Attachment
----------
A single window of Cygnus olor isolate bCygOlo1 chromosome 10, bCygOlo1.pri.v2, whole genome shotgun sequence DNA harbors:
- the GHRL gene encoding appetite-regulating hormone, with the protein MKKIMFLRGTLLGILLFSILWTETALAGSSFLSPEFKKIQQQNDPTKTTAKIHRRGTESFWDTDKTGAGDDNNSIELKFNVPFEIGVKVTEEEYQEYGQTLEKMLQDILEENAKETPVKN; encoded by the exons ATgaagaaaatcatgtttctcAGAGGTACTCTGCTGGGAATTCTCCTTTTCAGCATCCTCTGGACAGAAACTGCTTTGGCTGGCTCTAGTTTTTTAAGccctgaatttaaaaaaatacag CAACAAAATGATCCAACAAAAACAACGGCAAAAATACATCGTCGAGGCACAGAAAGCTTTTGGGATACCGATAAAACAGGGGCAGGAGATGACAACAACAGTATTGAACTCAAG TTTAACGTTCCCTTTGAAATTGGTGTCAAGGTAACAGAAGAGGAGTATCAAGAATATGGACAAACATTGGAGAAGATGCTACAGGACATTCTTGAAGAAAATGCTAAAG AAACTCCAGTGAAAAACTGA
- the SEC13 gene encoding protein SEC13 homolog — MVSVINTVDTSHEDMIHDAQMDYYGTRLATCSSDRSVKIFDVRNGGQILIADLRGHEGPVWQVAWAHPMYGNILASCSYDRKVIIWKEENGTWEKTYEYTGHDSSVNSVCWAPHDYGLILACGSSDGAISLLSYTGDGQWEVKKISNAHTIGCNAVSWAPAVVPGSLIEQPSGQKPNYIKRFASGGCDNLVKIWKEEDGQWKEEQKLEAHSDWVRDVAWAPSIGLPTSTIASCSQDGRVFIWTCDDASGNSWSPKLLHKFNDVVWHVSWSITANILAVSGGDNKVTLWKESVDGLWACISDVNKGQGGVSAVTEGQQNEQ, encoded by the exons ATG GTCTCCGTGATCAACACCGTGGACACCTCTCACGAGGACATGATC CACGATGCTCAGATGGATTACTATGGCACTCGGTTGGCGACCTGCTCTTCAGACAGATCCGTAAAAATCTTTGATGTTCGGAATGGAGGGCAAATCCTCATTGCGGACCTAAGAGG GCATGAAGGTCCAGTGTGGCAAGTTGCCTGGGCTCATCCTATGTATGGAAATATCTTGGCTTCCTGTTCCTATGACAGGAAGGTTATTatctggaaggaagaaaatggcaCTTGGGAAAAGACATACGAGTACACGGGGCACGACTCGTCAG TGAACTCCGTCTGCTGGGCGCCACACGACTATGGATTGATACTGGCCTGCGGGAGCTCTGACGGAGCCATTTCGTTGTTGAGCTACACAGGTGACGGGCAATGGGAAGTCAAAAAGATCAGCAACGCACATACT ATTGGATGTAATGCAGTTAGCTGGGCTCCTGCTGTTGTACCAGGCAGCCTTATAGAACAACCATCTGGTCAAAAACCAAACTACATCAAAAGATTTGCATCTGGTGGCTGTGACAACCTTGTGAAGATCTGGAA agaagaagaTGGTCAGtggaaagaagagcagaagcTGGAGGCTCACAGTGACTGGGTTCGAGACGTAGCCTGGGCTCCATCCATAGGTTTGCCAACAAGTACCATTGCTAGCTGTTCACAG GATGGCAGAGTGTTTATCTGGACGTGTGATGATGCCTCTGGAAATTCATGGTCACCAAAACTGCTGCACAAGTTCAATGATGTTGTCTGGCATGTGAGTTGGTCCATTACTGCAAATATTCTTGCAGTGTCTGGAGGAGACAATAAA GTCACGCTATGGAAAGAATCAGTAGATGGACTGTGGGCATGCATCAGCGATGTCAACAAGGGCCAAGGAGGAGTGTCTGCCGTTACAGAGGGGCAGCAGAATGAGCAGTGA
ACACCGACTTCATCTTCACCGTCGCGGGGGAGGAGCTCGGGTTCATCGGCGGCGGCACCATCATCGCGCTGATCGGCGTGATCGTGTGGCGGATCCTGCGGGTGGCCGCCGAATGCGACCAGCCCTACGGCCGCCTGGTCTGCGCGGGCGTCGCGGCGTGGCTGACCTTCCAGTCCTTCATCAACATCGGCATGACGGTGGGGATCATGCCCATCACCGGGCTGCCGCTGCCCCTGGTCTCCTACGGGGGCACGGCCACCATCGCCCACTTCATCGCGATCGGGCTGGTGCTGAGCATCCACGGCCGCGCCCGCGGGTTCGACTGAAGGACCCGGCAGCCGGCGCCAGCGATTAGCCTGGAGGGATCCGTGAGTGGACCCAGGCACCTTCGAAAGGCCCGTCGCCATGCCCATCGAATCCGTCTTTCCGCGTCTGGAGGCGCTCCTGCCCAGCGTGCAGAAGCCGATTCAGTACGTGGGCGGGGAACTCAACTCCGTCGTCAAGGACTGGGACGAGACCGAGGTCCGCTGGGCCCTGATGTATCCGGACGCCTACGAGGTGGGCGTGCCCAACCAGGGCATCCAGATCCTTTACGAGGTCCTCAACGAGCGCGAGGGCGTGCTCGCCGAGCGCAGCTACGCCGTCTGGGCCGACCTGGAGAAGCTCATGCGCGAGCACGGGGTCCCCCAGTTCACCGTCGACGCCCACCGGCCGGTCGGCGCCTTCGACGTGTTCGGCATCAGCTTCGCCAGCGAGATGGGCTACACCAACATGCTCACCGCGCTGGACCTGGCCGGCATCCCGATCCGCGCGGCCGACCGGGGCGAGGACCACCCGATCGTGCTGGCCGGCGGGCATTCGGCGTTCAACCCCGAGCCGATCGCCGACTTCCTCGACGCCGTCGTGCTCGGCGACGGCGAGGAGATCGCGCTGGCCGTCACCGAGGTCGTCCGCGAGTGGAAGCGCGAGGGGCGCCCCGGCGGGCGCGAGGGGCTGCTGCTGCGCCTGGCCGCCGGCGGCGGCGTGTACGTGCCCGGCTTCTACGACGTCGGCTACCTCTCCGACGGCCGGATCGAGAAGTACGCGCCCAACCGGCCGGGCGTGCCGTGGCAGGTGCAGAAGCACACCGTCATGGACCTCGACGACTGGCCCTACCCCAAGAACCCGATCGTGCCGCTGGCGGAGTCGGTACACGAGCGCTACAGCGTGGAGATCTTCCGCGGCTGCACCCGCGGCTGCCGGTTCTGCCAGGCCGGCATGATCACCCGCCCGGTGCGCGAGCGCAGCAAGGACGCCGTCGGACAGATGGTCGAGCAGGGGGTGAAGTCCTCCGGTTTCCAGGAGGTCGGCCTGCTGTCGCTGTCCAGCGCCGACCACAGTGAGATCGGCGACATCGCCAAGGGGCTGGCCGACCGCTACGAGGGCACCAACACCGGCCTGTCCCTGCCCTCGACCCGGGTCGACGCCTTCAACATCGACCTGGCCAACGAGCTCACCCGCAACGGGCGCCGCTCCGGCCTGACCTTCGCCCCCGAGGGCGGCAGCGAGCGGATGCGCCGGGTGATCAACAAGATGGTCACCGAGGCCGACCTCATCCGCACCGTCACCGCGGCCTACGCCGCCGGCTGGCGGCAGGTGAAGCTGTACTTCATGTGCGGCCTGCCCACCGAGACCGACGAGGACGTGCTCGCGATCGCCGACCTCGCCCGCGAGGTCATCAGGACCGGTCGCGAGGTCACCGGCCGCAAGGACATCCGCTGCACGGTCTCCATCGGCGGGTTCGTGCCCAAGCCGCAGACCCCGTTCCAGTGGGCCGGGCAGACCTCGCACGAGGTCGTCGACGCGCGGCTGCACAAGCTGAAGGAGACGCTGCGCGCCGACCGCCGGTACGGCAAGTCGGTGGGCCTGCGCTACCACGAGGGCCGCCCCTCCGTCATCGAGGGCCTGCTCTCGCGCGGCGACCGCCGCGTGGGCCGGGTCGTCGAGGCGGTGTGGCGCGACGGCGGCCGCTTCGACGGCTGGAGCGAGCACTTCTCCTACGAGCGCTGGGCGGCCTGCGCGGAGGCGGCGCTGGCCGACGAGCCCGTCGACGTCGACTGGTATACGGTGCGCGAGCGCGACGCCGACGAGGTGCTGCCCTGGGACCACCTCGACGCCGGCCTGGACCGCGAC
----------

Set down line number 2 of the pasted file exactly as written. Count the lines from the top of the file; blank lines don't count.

- the GHRL gene encoding appetite-regulating hormone, with the protein MKKIMFLRGTLLGILLFSILWTETALAGSSFLSPEFKKIQQQNDPTKTTAKIHRRGTESFWDTDKTGAGDDNNSIELKFNVPFEIGVKVTEEEYQEYGQTLEKMLQDILEENAKETPVKN; encoded by the exons ATgaagaaaatcatgtttctcAGAGGTACTCTGCTGGGAATTCTCCTTTTCAGCATCCTCTGGACAGAAACTGCTTTGGCTGGCTCTAGTTTTTTAAGccctgaatttaaaaaaatacag CAACAAAATGATCCAACAAAAACAACGGCAAAAATACATCGTCGAGGCACAGAAAGCTTTTGGGATACCGATAAAACAGGGGCAGGAGATGACAACAACAGTATTGAACTCAAG TTTAACGTTCCCTTTGAAATTGGTGTCAAGGTAACAGAAGAGGAGTATCAAGAATATGGACAAACATTGGAGAAGATGCTACAGGACATTCTTGAAGAAAATGCTAAAG AAACTCCAGTGAAAAACTGA